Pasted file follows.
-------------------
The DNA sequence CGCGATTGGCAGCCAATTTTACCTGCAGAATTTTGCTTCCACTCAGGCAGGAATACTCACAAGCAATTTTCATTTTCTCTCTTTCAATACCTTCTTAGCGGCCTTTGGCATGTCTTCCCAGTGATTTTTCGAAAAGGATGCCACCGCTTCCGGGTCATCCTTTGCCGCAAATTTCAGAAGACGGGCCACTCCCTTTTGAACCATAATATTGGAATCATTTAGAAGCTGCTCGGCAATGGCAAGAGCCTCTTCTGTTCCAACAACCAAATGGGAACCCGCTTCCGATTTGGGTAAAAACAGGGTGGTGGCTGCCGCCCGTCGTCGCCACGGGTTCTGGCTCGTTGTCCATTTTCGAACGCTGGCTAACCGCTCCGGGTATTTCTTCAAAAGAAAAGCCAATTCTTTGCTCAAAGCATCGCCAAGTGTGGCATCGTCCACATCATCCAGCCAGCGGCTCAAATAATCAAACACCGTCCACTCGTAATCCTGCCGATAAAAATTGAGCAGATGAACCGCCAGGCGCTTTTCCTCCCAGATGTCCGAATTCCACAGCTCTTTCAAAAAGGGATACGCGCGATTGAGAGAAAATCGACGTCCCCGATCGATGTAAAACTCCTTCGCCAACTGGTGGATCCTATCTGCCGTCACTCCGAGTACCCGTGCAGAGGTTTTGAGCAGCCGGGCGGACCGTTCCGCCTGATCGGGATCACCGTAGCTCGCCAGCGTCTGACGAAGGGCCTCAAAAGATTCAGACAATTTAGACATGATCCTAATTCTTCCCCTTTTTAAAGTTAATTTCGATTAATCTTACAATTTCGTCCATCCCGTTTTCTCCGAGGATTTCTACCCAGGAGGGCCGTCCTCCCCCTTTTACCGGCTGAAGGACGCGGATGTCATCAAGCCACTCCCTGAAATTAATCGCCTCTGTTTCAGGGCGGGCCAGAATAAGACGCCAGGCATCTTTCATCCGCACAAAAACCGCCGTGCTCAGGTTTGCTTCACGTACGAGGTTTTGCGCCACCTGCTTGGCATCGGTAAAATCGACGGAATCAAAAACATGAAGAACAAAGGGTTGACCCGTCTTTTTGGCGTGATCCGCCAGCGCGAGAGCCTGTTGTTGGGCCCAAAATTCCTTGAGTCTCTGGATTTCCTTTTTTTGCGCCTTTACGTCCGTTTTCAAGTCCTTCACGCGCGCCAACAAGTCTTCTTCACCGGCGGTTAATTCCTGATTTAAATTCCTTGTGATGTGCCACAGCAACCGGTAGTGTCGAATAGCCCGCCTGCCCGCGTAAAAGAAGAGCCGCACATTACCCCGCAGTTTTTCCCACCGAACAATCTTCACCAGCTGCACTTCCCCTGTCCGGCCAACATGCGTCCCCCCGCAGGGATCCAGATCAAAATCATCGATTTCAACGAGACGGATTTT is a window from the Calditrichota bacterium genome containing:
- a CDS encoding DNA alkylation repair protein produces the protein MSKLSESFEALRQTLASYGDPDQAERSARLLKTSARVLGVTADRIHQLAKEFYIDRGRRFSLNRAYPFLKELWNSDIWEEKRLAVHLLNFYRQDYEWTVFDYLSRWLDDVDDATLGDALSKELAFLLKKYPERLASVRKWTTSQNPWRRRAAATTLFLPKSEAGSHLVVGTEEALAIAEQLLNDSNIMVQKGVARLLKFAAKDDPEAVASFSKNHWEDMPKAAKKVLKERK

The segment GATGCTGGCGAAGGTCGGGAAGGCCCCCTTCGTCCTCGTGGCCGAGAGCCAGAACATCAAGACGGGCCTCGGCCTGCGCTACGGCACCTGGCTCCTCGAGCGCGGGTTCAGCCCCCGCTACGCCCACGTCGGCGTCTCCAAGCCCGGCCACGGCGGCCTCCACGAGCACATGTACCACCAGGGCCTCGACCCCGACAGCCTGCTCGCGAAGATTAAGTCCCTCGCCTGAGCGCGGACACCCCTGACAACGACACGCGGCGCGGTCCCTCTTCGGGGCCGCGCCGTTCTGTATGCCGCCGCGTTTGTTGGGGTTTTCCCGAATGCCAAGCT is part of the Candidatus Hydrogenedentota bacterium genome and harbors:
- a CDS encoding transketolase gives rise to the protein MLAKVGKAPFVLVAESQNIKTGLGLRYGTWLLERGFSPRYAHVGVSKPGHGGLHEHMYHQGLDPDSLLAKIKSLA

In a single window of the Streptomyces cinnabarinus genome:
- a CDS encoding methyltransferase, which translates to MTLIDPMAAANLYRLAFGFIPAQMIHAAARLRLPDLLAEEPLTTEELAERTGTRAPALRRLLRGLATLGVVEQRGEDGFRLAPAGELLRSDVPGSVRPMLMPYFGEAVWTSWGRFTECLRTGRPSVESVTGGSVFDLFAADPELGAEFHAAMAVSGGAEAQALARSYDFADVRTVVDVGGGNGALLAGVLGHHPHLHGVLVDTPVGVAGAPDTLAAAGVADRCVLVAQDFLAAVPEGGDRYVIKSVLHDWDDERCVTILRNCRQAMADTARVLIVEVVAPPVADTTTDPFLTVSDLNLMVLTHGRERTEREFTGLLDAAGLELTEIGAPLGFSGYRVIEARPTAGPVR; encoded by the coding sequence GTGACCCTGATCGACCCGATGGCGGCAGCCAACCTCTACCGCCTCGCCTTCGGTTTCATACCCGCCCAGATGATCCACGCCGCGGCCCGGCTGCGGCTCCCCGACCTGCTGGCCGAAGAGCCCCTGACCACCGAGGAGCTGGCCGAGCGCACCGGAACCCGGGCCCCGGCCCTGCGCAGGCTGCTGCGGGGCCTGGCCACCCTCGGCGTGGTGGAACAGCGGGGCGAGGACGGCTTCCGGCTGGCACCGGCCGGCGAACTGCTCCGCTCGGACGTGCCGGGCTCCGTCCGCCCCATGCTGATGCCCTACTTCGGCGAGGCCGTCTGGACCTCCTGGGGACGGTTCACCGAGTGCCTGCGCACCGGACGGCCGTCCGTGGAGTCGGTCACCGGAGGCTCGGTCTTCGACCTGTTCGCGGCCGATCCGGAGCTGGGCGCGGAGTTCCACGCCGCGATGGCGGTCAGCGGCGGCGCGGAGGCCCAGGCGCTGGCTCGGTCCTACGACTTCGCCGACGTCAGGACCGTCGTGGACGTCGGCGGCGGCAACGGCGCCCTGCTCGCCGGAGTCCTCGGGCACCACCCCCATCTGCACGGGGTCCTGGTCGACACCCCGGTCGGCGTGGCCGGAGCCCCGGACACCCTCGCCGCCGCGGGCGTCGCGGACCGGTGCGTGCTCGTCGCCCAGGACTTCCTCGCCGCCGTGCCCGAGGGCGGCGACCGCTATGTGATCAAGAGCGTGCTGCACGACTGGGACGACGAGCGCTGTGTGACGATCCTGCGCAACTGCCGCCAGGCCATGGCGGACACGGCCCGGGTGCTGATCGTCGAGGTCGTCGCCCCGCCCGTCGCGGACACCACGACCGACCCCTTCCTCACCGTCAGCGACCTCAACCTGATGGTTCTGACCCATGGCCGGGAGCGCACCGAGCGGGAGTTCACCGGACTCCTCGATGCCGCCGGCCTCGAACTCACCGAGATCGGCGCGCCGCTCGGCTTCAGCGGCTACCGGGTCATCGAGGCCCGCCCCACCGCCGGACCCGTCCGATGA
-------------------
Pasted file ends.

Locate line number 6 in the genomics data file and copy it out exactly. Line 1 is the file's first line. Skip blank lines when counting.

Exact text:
- a CDS encoding methyltransferase, which translates to MTLIDPMAAANLYRLAFGFIPAQMIHAAARLRLPDLLAEEPLTTEELAERTGTRAPALRRLLRGLATLGVVEQRGEDGFRLAPAGELLRSDVPGSVRPMLMPYFGEAVWTSWGRFTECLRTGRPSVESVTGGSVFDLFAADPELGAEFHAAMAVSGGAEAQALARSYDFADVRTVVDVGGGNGALLAGVLGHHPHLHGVLVDTPVGVAGAPDTLAAAGVADRCVLVAQDFLAAVPEGGDRYVIKSVLHDWDDERCVTILRNCRQAMADTARVLIVEVVAPPVADTTTDPFLTVSDLNLMVLTHGRERTEREFTGLLDAAGLELTEIGAPLGFSGYRVIEARPTAGPVR; encoded by the coding sequence GTGACCCTGATCGACCCGATGGCGGCAGCCAACCTCTACCGCCTCGCCTTCGGTTTCATACCCGCCCAGATGATCCACGCCGCGGCCCGGCTGCGGCTCCCCGACCTGCTGGCCGAAGAGCCCCTGACCACCGAGGAGCTGGCCGAGCGCACCGGAACCCGGGCCCCGGCCCTGCGCAGGCTGCTGCGGGGCCTGGCCACCCTCGGCGTGGTGGAACAGCGGGGCGAGGACGGCTTCCGGCTGGCACCGGCCGGCGAACTGCTCCGCTCGGACGTGCCGGGCTCCGTCCGCCCCATGCTGATGCCCTACTTCGGCGAGGCCGTCTGGACCTCCTGGGGACGGTTCACCGAGTGCCTGCGCACCGGACGGCCGTCCGTGGAGTCGGTCACCGGAGGCTCGGTCTTCGACCTGTTCGCGGCCGATCCGGAGCTGGGCGCGGAGTTCCACGCCGCGATGGCGGTCAGCGGCGGCGCGGAGGCCCAGGCGCTGGCTCGGTCCTACGACTTCGCCGACGTCAGGACCGTCGTGGACGTCGGCGGCGGCAACGGCGCCCTGCTCGCCGGAGTCCTCGGGCACCACCCCCATCTGCACGGGGTCCTGGTCGACACCCCGGTCGGCGTGGCCGGAGCCCCGGACACCCTCGCCGCCGCGGGCGTCGCGGACCGGTGCGTGCTCGTCGCCCAGGACTTCCTCGCCGCCGTGCCCGAGGGCGGCGACCGCTATGTGATCAAGAGCGTGCTGCACGACTGGGACGACGAGCGCTGTGTGACGATCCTGCGCAACTGCCGCCAGGCCATGGCGGACACGGCCCGGGTGCTGATCGTCGAGGTCGTCGCCCCGCCCGTCGCGGACACCACGACCGACCCCTTCCTCACCGTCAGCGACCTCAACCTGATGGTTCTGACCCATGGCCGGGAGCGCACCGAGCGGGAGTTCACCGGACTCCTCGATGCCGCCGGCCTCGAACTCACCGAGATCGGCGCGCCGCTCGGCTTCAGCGGCTACCGGGTCATCGAGGCCCGCCCCACCGCCGGACCCGTCCGATGA